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canebrake 04-17-2010 05:35 PM

STROKE: Remember the 1st Three Letters.... S. T. R. +T
STROKE: Remember the 1st Three Letters.... S. T. R. +T (Thats not +P!)


During a BBQ, a woman stumbled and took a little fall - she assured everyone that she was fine (they offered to call paramedics) .she said she had just tripped over a brick because of her new shoes.

They got her cleaned up and got her a new plate of food. While she appeared a bit shaken up, Jane went about enjoying herself the rest of the evening

Jane's husband called later telling everyone that his wife had been taken to the hospital -
(at 6:00 pm Jane passed away.) She had suffered a stroke at the BBQ. Had they known how to identify the signs of a stroke, perhaps Jane would be with us today. Some don't die. They end up in a helpless, hopeless condition instead.

It only takes a minute to read this...

A neurologist says that if he can get to a stroke victim within 3 hours he can totally reverse the effects of a stroke...totally. He said the trick was getting a stroke recognized, diagnosed, and then getting the patient medically cared for within 3 hours, which is tough...


Sometimes symptoms of a stroke are difficult to identify. Unfortunately, the lack of awareness spells disaster. The stroke victim may suffer severe brain damage when people nearby fail to recognize the symptoms of a stroke.

Thank God for giving us the sense to remember the NEW '4' steps, STR+T. Read and Learn!

Now doctors say a bystander can recognize a stroke by asking four simple questions:
S *Ask the individual to SMILE.

T *Ask the person to TALK and SPEAK A SIMPLE SENTENCE Coherently. (i.e. It is sunny out today.)

R *Ask him or her to RAISE BOTH ARMS.

+T *Stick out Your Tongue. (If the tongue is 'crooked', if it goes to one side or the other, that can be an indication of a stroke.
If he or she has trouble with ANY ONE of these tasks, call 911 immediately and describe the symptoms to the dispatcher.

A cardiologist says if everyone who gets this diagnostic instruction shares it with 10 people; you can bet that at least one life will be saved. (Every tenth poster, you're welcome!)

I have done my part. Will you?

CA357 04-17-2010 06:01 PM

Thanks Cane.

Poink88 04-17-2010 06:17 PM


Just to add that the main thing to look for is an uneven (left vs right side) expression on all of these.

The smile, hand and tongue being the most obvious...but the speech which may actually be manifesting as part of the tongue problem can possibly be due to other things that got affected in the brain during the stroke.

General_lee 04-17-2010 08:19 PM

Thats easy to remember.
Thanks, Cane!

hnealg 05-07-2010 12:51 AM

If only...
This is great advice. I had a small stroke about 15 years ago, the only noticeable symptom was slurred speech. My speech is still affected. Stoke is forever!

Proper diagnosis and care is vital. It's up to everyone to learn this and other simple test to recognize and address critical health matters (just as it is critical for us to know what to do with a bullet or knife wound!)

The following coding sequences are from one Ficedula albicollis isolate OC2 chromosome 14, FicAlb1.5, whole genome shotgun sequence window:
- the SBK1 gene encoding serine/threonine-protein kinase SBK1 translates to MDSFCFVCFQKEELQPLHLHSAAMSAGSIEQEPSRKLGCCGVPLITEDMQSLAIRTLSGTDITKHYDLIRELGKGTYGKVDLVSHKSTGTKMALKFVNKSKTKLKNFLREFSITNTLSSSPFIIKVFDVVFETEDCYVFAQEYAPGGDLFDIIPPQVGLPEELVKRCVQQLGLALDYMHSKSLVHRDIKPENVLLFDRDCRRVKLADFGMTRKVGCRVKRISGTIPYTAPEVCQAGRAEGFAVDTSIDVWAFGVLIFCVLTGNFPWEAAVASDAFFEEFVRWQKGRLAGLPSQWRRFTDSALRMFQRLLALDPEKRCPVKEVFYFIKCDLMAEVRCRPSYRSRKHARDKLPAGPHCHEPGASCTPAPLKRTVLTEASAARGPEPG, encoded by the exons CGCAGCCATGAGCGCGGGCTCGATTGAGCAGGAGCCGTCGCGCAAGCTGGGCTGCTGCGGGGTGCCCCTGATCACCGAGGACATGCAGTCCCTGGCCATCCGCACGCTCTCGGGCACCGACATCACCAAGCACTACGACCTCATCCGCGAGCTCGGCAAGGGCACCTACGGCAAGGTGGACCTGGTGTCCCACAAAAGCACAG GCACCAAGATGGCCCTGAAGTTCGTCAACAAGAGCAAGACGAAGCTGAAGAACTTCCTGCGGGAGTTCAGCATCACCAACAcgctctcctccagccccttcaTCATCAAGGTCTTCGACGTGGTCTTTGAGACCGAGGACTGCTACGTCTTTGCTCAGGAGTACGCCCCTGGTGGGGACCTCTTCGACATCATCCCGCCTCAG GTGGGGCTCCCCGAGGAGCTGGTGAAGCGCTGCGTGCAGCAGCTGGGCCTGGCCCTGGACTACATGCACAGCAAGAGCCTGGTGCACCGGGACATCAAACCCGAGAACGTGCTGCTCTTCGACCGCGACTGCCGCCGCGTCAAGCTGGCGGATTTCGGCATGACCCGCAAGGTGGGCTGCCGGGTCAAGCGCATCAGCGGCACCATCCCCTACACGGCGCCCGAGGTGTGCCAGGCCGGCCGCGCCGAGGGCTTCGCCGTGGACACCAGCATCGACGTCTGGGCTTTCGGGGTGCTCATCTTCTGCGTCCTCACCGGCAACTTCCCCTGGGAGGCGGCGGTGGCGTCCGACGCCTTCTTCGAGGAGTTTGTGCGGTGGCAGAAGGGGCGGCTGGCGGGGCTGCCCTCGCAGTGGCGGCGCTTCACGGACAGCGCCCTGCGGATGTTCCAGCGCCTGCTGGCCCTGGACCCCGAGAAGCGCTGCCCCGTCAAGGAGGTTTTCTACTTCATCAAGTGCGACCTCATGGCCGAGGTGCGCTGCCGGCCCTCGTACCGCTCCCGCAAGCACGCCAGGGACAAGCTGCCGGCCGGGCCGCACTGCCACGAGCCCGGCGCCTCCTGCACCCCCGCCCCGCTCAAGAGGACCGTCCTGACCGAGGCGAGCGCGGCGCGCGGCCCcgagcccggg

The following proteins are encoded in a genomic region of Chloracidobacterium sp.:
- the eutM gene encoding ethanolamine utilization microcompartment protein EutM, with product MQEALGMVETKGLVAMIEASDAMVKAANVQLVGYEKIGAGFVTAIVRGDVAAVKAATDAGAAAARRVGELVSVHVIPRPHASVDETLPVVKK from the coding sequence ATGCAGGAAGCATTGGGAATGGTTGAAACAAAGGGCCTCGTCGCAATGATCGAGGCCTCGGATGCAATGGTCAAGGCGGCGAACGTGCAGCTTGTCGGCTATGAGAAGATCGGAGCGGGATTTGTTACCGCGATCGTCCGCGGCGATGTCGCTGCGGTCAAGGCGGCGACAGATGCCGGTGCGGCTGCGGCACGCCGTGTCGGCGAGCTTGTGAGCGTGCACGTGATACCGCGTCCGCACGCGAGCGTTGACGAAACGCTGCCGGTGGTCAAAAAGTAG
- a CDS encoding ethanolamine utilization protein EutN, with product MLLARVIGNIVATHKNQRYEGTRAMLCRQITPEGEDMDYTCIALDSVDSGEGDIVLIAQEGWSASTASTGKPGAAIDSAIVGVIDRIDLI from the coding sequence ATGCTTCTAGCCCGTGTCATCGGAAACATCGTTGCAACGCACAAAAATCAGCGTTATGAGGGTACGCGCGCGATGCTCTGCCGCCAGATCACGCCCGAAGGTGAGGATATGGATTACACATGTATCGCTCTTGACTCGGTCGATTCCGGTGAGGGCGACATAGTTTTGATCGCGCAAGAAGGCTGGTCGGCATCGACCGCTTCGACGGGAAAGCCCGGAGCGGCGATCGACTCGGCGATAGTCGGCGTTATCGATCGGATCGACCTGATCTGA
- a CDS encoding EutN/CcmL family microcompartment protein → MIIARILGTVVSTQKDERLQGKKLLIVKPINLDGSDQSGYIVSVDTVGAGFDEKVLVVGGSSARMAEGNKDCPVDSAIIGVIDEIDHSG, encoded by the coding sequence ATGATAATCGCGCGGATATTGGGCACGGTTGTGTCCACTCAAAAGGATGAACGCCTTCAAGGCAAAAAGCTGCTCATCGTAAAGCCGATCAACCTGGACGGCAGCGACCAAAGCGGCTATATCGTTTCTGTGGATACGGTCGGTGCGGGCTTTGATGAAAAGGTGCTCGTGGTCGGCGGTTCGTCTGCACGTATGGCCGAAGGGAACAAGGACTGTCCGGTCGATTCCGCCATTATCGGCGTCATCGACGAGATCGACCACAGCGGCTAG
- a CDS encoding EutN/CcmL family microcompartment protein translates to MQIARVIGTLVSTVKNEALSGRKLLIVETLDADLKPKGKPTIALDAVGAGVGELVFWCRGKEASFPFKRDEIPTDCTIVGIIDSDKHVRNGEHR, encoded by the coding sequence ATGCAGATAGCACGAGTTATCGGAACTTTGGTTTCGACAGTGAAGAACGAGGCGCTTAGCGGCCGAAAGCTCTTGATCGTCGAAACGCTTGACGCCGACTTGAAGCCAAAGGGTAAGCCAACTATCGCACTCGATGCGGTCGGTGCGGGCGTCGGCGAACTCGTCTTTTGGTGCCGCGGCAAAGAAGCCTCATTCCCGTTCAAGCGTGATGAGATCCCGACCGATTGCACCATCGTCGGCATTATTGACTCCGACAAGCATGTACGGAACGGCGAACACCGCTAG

spittinfire 05-07-2010 01:31 AM

Cane, I'm glad you are trying to help others with your information but you're starting to scare me slightly.....are you that old?

hnealg 05-07-2010 02:01 AM

Not that old
I am past 60, but when I got sick I was still in my 40's. It goes to show you that stroke can happen at [U]any[U] age.

canebrake 05-07-2010 02:18 AM


Originally Posted by spittinfire (Post 281737)
Cane, I'm glad you are trying to help others with your information but you're starting to scare me slightly.....are you that old?

I'm 9.

In dog years.

KMO 05-07-2010 05:40 PM

2-Year Anniversary this Month
In just a couple of weeks I will hit my 2-year anniversary since suffering my first stroke. I wish the emergency room doctor had read your list before I arrived there at the hospital. He was quite baffled by my condition because my strength was still good. People don't always lose their strength from a stroke. In my case, I had severe double vision, slurred speech, horrible balance, and extreme nausia. For some reason, this was not interpreted as a stroke initially. I was 49 at that time, and I have since suffered one more stroke. My case has baffled some of the world's top neurologists at Mayo Clinic and Barrow Neurological Institute, as they really cannot identify the reasons why these have occurred. God has been merciful, as I am able to function pretty well, all considered. My favorite shooting. Even my doctor agrees that it is good hand-eye therapy. For some reason, though, my insurance won't cover the ammo...:cool:

shadecorp 05-08-2010 05:34 PM

Thanks for the post.
I sent it along to everyone in the address book.
I to suffered a small stroke a few years back.
One of the symptoms,
my left arm went numb and had the same feeling as when the blood pressure cuff is first inflated.
Went to the E.R. and spent the night.

And as my Father died from a stroke,

can't be too carefull

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